Anyhow, Stargate wouldn’t have been half the enjoyable movie it is without the awesome production design by Holger Gross and the Ancient Egyptian-inspired costume and creature design by Patrick Tatopoulos, as well as the thundering score by newcomer David Arnold, which is so bold and thematic, it really takes the film up to the next level – his work on Emmerich’s next two films would be just as extraordinary.

I’d like to consider myself among the oldest and loyalist of Stargate fans because I saw this in the cinemas when it was released, and I remember being really excited about the new TV series Stargate SG-1 that was about to air in 1997, although I was a bit skeptical about the new actors replacing Russell and Spader. Even at the time, I knew those two guys were probably too big to commit to a made-for-cable science fiction series, but what was the deal with MacGyver playing O’Neill (this time with two L’s)? For my own consolation, I did think the blonde was cute. However, I was an open-minded kid, and I grew used to the new actors, and they eventually came to own the characters anyway, which sort of led to the 1994 film becoming a quasi-separate entity in the Stargate continuity.

If die-hard fans of the TV show who haven’t seen the film eventually do get to watch it, I implore you to ignore everything you know and love about the show, since it’s important to approach Stargate as a stand-alone action/sci-fi film that harkens back to the adventure films of old-time cinema, or otherwise, you’ll be picking holes where it’s not necessary, since the series made some strange changes here and there.

Stargate is a 1990’s jewel, but fans of the TV series may regard it as a dated relic, which isn’t fair, since it is the original and one of the best.


Piano Playing Pussy

Posted in Uncategorized with tags , , , , , , , , , on August 25, 2009 by jamesdrax

Such a pretty pussy. How come my cats won’t play the piano?

If they give Nora a job (even cats add to unemployment!), I’m certain she’d make a fine film composer giving John Barry a run for his money. If she’s so pitch-perfect, she ought to take a few handy tips from Barry’s Octopussy (1983), or even Alan Silvestri’s Cat’s Eye (1985) if she wants to start modestly with synthesizers. Hell, why not Lalo Schifrin’s The Cat from Outer Space (1978)? She could be a new Disney mascot!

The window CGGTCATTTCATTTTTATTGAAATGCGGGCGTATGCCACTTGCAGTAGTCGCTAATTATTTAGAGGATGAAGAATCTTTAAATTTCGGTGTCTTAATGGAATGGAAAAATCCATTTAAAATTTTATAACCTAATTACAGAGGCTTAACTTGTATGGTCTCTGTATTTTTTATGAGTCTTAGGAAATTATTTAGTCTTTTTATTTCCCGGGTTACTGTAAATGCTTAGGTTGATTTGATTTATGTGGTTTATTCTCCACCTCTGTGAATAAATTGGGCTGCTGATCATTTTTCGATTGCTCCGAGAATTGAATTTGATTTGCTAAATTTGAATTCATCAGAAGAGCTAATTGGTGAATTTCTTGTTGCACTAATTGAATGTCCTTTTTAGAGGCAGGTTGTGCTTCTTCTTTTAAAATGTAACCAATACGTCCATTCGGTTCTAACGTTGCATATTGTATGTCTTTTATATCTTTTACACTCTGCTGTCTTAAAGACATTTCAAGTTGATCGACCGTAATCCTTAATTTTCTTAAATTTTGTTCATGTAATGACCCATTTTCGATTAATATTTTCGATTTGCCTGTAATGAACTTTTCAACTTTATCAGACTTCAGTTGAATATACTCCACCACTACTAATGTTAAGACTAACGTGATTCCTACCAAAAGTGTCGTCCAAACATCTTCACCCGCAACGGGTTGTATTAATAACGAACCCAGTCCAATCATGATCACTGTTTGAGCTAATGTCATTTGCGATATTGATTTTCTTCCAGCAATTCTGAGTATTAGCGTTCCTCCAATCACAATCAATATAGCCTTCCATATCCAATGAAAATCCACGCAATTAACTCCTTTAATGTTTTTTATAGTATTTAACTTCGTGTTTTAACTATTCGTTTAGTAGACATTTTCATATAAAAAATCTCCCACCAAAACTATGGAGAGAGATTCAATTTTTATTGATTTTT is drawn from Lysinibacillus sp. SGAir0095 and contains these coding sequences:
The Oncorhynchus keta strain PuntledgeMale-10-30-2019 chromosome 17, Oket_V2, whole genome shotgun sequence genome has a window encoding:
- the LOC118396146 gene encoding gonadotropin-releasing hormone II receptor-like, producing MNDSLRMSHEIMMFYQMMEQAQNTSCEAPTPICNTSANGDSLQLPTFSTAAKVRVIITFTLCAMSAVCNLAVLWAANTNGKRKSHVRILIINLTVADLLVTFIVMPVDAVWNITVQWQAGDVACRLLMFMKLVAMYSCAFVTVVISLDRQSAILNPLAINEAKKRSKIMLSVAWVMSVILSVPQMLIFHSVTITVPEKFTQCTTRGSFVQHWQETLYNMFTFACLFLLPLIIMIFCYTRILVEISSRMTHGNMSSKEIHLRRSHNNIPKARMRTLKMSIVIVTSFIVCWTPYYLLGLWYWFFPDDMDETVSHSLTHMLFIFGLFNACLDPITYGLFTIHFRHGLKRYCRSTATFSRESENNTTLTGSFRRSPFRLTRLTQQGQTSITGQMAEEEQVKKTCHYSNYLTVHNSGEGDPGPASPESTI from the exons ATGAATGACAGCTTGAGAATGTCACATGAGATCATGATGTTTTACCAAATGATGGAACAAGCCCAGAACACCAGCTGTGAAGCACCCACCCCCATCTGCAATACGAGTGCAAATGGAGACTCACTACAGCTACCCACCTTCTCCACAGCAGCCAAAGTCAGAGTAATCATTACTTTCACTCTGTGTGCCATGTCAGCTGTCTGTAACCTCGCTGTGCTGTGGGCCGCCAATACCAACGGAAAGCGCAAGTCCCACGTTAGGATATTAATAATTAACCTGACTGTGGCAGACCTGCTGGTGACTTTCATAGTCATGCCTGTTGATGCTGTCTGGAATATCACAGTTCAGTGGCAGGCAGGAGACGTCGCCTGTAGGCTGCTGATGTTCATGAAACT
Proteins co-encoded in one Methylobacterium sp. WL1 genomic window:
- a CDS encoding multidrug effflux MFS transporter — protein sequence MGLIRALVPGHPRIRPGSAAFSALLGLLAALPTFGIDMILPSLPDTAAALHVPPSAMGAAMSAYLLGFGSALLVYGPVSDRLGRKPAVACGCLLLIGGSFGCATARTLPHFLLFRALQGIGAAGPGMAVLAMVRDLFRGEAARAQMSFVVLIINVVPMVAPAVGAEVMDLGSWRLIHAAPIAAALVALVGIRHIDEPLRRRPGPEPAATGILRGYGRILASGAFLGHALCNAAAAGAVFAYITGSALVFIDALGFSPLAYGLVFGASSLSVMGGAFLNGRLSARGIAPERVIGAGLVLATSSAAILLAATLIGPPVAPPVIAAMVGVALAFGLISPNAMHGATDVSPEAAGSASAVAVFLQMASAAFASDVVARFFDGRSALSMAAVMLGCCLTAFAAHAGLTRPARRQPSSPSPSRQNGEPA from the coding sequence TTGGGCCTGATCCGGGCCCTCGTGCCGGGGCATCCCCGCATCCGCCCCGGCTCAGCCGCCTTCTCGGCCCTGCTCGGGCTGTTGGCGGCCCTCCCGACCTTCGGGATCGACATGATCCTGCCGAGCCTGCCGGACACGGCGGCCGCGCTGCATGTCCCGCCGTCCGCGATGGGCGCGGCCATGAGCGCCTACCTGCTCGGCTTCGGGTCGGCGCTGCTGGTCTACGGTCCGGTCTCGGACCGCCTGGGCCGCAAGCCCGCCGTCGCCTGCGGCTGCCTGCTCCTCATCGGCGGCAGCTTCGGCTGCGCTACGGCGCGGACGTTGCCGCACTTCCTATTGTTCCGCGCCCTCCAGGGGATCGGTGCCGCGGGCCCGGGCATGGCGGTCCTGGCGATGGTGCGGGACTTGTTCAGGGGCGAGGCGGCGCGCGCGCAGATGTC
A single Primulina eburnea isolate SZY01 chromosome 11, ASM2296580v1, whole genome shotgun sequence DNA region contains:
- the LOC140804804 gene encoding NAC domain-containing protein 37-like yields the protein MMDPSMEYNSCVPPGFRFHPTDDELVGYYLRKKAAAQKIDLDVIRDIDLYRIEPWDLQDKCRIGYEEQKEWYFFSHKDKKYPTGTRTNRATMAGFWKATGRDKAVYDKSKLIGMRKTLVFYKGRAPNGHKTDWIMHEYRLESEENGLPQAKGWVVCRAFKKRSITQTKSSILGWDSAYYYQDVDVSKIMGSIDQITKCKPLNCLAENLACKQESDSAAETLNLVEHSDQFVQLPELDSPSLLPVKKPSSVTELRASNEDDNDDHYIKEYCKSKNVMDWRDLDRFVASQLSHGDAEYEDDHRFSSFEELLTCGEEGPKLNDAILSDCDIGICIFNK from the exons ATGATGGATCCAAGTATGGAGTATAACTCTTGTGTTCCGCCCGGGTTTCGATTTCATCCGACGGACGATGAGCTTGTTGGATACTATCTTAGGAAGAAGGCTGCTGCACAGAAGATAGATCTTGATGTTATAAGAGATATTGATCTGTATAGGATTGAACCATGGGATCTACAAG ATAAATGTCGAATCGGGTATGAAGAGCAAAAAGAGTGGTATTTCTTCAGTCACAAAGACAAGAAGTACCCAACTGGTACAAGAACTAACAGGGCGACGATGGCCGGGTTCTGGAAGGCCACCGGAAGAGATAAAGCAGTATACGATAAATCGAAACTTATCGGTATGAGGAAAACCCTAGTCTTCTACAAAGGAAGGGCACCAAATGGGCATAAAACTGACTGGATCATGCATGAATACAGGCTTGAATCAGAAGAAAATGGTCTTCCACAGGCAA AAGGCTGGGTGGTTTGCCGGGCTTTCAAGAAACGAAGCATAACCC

My two cats are probably a bit too dopey to even think of maintaining anything that resembles a steady rhythm at the piano like Nora does, but at least she’s better than Klaus Badelt!

Nora only has a short lifespan, so she better get cracking at being an expert pianist and prove to the world that she’s a true artiste, just like those elephants that can paint. I’m counting on her to play Chopin twice as well as me.  Then I’ll probably suspect that she actually is from outer space!


Shrine to Atlantis – Fifth, Final and Fabulous

Posted in Uncategorized with tags , , , , , , , , , , , on August 24, 2009 by jamesdrax

Wraith, Replicators, resonance cascades, unstable wormholes and all that techno-babble jazz. Who can’t get enough of fun sci-fi that doesn’t take itself too seriously?

Fans of the Stargate franchise would know the history, and the latest chapter has come to a close as the Stargate SG-1 spin-off series Stargate: Atlantis has finished its fifth and final season upon its unfortunate cancellation. I expected the show to last up to seven seasons at least, so it feels like it’s been cut short prematurely considering the plot lines that had to be rushed into resolution upon the show’s ultimate completion.

Picking up after the usual cliffhanger of Season 4’s “The Last Man”, the premiere episode “Search and Rescue” is a blast, but the not-so-shocking ending show’s Col. Samantha Carter (Amanda Tapping) being replaced by that annoying International Oversight Advisory bureaucrat you love to hate, Richard Woolsey (Robert Picardo). He was always such a meddling pencil-neck, but Season 5 reveals that he can be a man of leadership and integrity as it shows that being an assessor is one thing, but actually leading an expedition can really change a person; I even like the Boston Legal homage between Woolsey and Col. John Sheppard (Joe Flanigan) at end of “Inquisition”, nice touch with the cigars. We then, however, come to “Ghost in the Machine”, with Elizabeth Weir’s return as a Replicator, this time played by Michelle Morgan doing her best Torri Higginson impersonation – the moral ethics of the characters are put into question in this episode, and the fact that their solution for Weir was nothing short of callous, I wondered how these characters sleep at night.